Monday, February 28, 2011

Let's Be Clear

Okay. So let’s be clear—we love our daughter, we really do. With all our hearts. But there are times, like this weekend, like Sunday afternoon from 1 to 3 pm in particular, where Dan and I are tempted to drop her at the bus station with a one-way ticket to Timbuktu.

It was between 1 and 3 on said afternoon that our family had a major confrontation about chores not done and plans in jeopardy (Jessie having her friend Rachel over for pizza and TV) because said chores were not done.

It was a busy weekend—that is true (Saturday morning Jessie helps teach dance, Saturday afternoon she has drama, Saturday evening was a karaoke night at the community centre hosted by Lifetime Networks Ottawa). And I did not sit down with Jessie on Friday night and have her develop her usual weekend planner (see image)—that is true. And she did have a lot of laundry and other chores to do—that too is true.

But she is expected to do her chores, and we are pretty clear about that. In fact, I can’t think of a weekend (other than those when she hasn’t actually been here) when she hasn’t been expected to do her chores. We certainly give her freedom in letting her determine when, and we certainly give her support in providing her with checklists so she knows what is expected of her. We certainly try to model actually doing the chores. And we certainly provide a structure and tell her when those chores need to be done by. That’s pretty clear, isn’t it?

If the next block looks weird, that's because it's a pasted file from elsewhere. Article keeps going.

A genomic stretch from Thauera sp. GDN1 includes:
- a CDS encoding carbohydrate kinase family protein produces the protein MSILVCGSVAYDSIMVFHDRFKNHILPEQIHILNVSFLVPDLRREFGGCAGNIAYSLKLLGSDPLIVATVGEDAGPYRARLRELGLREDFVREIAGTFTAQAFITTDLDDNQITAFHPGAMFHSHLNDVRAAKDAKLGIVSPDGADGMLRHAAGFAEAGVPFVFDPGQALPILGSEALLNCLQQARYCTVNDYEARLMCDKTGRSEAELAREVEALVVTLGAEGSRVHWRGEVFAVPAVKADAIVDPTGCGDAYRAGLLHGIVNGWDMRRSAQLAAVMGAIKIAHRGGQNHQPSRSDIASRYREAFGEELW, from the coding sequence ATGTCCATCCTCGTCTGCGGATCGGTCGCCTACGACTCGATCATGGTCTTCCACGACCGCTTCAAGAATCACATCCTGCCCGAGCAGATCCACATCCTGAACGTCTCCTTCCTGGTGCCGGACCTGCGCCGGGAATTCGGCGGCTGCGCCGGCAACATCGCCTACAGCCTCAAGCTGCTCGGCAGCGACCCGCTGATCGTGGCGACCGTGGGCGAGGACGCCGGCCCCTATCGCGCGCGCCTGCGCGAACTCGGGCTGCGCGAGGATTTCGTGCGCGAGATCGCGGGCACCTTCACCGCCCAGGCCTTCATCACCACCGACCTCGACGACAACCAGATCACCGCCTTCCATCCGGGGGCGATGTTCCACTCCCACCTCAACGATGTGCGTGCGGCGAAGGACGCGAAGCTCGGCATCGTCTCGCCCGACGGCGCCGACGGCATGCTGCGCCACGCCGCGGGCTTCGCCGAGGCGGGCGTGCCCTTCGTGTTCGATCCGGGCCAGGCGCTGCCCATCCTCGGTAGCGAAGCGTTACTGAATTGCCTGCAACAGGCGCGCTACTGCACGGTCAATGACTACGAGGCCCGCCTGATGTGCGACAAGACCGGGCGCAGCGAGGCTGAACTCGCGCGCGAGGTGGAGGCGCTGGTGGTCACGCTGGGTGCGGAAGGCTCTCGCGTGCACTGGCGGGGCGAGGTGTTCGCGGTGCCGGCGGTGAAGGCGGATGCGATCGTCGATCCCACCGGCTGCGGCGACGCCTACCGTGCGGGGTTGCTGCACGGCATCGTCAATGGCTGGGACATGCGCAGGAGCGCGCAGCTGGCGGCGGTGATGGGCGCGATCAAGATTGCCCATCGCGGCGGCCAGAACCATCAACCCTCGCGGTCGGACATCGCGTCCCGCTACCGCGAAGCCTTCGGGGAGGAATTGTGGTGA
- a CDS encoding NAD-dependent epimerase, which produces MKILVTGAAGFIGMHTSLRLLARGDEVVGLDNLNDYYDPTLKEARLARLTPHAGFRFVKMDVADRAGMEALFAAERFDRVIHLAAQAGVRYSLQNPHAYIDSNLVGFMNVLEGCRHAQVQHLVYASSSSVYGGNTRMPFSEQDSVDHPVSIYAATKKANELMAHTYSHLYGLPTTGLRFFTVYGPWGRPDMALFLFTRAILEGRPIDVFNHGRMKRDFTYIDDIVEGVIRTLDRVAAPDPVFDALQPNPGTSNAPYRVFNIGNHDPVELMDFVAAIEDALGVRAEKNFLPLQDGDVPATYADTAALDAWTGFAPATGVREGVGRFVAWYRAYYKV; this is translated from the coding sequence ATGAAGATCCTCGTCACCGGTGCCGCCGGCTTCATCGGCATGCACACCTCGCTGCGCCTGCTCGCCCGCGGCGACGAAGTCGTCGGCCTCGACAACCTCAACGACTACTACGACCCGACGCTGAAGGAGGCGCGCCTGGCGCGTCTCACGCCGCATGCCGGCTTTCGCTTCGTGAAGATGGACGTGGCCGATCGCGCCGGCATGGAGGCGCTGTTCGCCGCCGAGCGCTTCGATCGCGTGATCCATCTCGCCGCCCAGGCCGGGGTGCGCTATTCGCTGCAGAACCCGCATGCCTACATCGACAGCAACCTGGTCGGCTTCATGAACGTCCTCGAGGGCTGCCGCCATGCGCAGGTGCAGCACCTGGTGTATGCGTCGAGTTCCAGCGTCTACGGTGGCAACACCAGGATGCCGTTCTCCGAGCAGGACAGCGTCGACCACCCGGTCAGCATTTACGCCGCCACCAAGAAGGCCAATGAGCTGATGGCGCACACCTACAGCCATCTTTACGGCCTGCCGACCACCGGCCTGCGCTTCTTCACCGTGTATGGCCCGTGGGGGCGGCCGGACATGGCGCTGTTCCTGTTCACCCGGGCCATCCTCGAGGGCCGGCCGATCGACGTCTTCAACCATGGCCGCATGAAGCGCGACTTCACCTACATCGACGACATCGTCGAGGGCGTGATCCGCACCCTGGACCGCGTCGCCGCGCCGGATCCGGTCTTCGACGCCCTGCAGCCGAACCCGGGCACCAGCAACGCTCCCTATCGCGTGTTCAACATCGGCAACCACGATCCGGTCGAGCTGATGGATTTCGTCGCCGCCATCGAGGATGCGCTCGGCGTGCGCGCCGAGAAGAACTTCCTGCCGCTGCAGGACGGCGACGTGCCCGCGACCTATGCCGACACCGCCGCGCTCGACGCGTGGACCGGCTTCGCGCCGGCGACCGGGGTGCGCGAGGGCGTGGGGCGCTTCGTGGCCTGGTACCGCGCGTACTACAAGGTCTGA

Jessie herself had a plan for getting all her tasks done and had written it down . . . all the steps that led up to the evening including: doing her chores, going the bank and getting money out for the pizza, finding the phone number for the pizza, cutting up veggies (the healthy counterbalance to the pizza), making a curry dip etc… That indicates a certain understanding and commitment to getting certain tasks done, doesn’t it?

And yet, when I came back from church on Sunday, I found Dan huddled under a blanket on the family room couch muttering to himself and Jessie singing and dancing upstairs in her bedroom to some loud Disney-esque tween star music.

Apparently, or from what I could gather from Dan’s mutterings, Jessie was not able to complete even one of her chores in the four hours that I was gone without getting sidetracked, and despite numerous reminders, which he is trying NOT to do because he wants to give her some freedom and was hoping that she would step up to the bat because here HE was doing chores and being a good role model, but oh no! And there is no WAY she would survive out there on her own and how on EARTH is she ever going to pursue ANY of her dreams if she doesn’t have the discipline and gets so DISTRACTED and . . .

I refrained from saying “Welcome to my life”—I had, after all, just gone to church—and instead called Jessie down. Our discussion quickly turned into a yelling match with Jessie having a meltdown and insisting that Rachel was coming over no matter what! and they were ordering pizza no matter what!

What it came down to, once we had all calmed down enough to let Jessie speak without interruption, was that we, apparently, had not been clear. “OH!” she said, when we pointed out the list of tasks that had to be done—but were still undone—before Rachel came over. And then she looked at us straight in the eye with an accusing glare, “But you weren’t CLEAR!”

It was at that point that Dan and I got in the car and drove to the bus station to buy ourselves one-way tickets to Timbuktu.

Thursday, February 24, 2011

Thursdays With Jessie, or Jessie Flips: About Her Future